Home Countries World: Eye, bone health among top health concerns, finds DSM study

World: Eye, bone health among top health concerns, finds DSM study


Health concerns change throughout life, as people age, according to a DSM study on 7,000 people across the Europe, Middle East and Africa (EMEA) region that uncovers brand new insights into the main health issues troubling today’s consumers.

While the top concern for children up to 16 years old is immunity and resistance to disease and colds, adults from the age of 18-50 are largely worried about weight.

The findings illustrate that this anxiety then shifts again over time – with consumers becoming more concerned about their bones and joints as they get older (from the age of 51).

The study finds people in Italy, France and Egypt are most worried about their protection against diseases later in life, while the majority of those surveyed in Poland and Russia are concerned with eye health.

Meanwhile, weight is the top preoccupation for consumers in Sweden, Spain, the UK and South Africa.

In Germany, on the other hand, bone and joint health is the main issue.

The study reveals that up to 45% of people surveyed are worried about not getting the right amount of nutrition and half of those interviewed claim to be looking for foods with high vitamin content.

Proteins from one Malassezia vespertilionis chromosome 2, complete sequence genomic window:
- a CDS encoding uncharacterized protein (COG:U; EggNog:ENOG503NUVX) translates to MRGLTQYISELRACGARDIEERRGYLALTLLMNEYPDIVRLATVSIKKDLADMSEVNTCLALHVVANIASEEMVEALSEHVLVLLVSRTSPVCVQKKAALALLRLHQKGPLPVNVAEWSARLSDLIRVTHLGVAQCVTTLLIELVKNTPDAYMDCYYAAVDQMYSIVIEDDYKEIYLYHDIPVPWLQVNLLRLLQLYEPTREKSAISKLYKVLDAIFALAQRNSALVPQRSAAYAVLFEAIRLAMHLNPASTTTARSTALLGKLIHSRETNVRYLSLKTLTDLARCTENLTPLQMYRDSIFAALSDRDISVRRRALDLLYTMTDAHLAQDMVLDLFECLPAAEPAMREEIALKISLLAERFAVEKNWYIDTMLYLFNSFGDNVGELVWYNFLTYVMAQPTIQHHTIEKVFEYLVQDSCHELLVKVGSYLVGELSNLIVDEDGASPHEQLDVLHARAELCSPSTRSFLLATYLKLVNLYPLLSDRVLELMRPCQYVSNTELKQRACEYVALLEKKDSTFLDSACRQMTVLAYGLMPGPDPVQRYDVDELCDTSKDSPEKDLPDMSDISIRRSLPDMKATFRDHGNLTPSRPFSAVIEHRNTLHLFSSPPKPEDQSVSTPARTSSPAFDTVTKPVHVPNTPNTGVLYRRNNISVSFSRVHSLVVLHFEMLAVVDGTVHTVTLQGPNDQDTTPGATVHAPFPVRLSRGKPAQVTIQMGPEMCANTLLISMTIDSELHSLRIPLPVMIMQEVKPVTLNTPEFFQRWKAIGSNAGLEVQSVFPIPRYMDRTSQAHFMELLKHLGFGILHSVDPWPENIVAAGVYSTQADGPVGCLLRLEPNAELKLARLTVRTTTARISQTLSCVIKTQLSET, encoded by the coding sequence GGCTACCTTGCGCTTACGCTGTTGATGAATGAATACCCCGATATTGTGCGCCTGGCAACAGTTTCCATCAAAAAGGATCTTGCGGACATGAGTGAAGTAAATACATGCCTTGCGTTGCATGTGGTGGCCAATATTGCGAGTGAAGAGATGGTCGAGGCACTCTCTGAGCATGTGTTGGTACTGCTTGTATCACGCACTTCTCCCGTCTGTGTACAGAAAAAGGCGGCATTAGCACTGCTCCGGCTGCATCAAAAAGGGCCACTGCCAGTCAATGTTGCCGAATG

However, despite these concerns, the survey found that only three out of 10 people are eating five different types of fruit and vegetables a day, while just two out of five consumers eat two to three portions of fish a week on average.

The study also highlights the use of supplements by consumers to address their health concerns.

The most used supplements by consumers of all ages are those that support immunity and resistance to disease and cold.

For adults over 51 years old, supplements for bone and joint health follow closely behind, while younger adults (18-30 years) largely opt for supplements to take care of the appearance of their skin.

Although weight is a top concern for many consumers, exercise and nutrition is preferred over supplements as a solution to tackle the problem – with 39% total interviewees exercising to counter weight gain and only a total of 8% taking supplements.